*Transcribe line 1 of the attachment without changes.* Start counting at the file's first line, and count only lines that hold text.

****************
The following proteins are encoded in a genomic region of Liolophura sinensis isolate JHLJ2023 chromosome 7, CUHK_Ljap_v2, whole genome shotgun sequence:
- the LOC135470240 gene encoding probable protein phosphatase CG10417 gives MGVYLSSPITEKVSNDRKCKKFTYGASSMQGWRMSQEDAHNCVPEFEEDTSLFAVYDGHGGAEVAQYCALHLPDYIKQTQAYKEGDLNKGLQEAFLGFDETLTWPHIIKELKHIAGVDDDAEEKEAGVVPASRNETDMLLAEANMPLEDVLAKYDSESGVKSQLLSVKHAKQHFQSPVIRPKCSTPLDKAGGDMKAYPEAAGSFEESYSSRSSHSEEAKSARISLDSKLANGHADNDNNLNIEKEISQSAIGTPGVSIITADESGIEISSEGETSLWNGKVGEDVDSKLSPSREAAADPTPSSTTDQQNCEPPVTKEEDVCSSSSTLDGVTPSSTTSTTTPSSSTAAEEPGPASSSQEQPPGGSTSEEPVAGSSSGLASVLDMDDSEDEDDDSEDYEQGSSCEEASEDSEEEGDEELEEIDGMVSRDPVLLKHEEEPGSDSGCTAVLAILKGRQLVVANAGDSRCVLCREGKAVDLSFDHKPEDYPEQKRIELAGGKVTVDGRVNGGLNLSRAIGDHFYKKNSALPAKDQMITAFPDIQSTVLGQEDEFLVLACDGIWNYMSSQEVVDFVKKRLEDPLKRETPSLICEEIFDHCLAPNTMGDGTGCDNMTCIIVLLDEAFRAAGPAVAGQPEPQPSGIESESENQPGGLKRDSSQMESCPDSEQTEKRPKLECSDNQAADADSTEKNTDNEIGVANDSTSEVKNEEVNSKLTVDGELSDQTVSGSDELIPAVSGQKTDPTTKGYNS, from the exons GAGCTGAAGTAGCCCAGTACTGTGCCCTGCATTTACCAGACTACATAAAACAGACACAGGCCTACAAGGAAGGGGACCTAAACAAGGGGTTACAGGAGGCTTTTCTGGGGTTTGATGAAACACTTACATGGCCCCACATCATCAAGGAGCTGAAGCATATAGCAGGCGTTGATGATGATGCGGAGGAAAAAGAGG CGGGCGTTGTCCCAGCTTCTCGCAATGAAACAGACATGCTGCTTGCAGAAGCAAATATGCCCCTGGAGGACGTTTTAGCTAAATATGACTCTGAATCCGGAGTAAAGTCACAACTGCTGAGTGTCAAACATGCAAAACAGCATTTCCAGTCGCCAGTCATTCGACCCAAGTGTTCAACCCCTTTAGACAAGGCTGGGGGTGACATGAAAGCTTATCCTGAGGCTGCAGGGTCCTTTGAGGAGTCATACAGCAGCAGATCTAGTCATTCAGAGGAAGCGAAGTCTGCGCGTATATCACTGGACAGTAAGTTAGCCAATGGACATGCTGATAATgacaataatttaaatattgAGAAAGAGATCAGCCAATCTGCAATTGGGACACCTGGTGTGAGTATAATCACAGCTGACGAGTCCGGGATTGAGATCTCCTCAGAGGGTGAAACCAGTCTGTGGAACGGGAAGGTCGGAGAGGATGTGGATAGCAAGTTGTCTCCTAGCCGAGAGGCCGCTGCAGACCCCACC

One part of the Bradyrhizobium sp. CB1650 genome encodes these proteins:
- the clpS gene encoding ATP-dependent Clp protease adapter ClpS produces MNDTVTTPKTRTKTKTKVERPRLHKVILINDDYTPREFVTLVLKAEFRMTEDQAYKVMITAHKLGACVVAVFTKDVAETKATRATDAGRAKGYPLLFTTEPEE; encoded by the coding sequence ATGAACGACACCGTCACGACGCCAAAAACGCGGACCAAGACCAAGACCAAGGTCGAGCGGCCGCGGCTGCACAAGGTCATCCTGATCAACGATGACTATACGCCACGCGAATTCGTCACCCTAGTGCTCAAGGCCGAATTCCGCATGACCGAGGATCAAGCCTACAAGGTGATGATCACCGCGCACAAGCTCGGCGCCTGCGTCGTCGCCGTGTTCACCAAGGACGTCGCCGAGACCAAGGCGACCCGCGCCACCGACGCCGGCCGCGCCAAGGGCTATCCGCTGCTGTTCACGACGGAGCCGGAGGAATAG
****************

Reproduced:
The following proteins are encoded in a genomic region of Liolophura sinensis isolate JHLJ2023 chromosome 7, CUHK_Ljap_v2, whole genome shotgun sequence: